In summary, our results indicate that 5-ALA provides cytoprotection via inhibition of apoptosis markers in HS-induced damage of bovine MECs. Moreover, this study demonstrates that antioxidant actions of 5-ALA are caused by the upregulation of NRF2 and its downstream antioxidant gene such as HO-1, NQO1. Overall, our results showed that the upregulation of antioxidant gene and reduction of ER stress by 5-ALA could attenuate HS-induced cell damage.

Notes

CONFLICT OF INTEREST

We certify that there is no conflict of interest with any financial organization regarding the material discussed in the manuscript.

ACKNOWLEDGMENTS

Immortalized bovine MECs (MAC-T cells) were generously gifted by Dr. Sangun Roh of Tohoku University, Sendai, Japan.

Figure 1
Effect of different doses of 5-ALA on bovine MEC viability. Confluent bovine MECs were treated with 50, 100, 250, and 500 μM of 5-ALA for 48 h. Cell viability was measured using MTT assays. Absorbance was measured at 570 and 630 nm using a multimode microplate reader to calculate survival rates expressed as the percentage of the control cells without 5-ALA treatment. Data are presented as mean± standard error of the mean for three independent experiments. 5-ALA, 5-aminolevulinic acid; MEC, mammary epithelial cells; MTT, 3-(4,5-dimethylthiazol-2-yl)-2,5-diphenyltetrazolium bromide. * Indicates p<0.05 compared with the control.
ajas-20-0349f1.jpg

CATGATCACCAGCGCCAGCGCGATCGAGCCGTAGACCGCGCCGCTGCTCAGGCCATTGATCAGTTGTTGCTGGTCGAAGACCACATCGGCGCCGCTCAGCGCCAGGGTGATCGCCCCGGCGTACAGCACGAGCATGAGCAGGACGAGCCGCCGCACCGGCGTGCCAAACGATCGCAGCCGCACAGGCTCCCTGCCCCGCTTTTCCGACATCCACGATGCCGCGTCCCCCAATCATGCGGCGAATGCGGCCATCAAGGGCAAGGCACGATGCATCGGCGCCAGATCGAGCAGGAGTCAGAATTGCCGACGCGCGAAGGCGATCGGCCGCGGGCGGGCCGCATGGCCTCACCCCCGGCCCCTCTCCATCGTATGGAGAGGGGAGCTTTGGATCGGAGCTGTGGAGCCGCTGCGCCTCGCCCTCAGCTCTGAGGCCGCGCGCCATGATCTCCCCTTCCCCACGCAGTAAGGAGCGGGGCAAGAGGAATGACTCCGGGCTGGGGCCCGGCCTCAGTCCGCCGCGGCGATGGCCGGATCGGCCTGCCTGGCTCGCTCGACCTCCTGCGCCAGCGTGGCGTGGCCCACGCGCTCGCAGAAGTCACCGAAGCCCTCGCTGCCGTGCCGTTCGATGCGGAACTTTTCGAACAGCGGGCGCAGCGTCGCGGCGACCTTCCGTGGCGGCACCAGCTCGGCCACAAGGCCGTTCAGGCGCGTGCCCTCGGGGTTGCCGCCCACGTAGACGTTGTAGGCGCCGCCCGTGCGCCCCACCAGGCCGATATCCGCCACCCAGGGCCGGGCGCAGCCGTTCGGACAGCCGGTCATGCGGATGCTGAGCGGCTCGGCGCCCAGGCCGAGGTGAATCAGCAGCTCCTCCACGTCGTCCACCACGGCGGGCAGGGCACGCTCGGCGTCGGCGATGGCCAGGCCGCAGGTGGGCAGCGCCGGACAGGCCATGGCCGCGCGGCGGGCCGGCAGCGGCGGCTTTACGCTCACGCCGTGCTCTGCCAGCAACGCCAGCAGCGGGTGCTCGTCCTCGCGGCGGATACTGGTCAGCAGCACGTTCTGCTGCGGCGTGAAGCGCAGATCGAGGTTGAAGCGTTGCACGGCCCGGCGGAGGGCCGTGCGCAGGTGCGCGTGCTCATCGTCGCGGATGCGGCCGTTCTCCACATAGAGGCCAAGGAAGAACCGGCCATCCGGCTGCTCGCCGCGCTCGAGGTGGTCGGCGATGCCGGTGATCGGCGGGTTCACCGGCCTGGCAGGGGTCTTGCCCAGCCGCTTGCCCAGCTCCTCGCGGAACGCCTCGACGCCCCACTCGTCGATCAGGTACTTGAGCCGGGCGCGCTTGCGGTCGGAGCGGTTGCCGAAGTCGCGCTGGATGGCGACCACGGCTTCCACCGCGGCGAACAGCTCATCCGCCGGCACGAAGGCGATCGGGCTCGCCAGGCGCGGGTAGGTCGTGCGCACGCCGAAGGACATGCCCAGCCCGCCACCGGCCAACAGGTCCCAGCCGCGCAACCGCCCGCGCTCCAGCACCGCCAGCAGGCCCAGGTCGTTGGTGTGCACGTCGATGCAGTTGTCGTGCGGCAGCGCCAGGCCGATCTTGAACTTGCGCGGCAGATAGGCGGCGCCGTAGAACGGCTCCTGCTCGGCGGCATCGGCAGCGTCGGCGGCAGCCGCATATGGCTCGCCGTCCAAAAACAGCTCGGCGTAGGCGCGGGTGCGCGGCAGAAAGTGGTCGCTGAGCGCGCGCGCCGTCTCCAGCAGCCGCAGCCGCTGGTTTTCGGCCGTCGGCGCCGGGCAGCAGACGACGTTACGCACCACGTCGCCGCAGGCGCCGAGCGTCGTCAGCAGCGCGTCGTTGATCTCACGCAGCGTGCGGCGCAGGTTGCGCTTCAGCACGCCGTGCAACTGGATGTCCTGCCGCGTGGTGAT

Figure 2
5-ALA counters HS reduced cell viability in bovine MECs. (A) Bovine MECs were pretreated with or without 5-ALA at concentrations of 10, 100, and 500 μM for 24 h followed by HS (42.5°C for 48 h). Cell viability was measured by MTT assay and expressed the percentage of control cells continuously cultured at 37°C and received no 5-ALA treatment. (B) Bovine MECs were pretreated with or without 5-ALA at concentrations of 10, 100, and 500 μM for 24 h followed by HS (42.5°C for 48 h). mRNA levels of BAX and BCL2 were determined by RT-qPCR and normalized to ACTB levels. Data are presented as mean±standard error of the mean for three independent experiments. 5-ALA, 5-aminolevulinic acid; HS, heat stress; MEC, mammary epithelial cells; RT-qPCR, real-time quantitative polymerase chain reaction; MTT, 3-(4,5-dimethylthiazol-2-yl)-2,5-diphenyltetrazolium bromide. a–c Means with different letters are significantly different, p<0.05.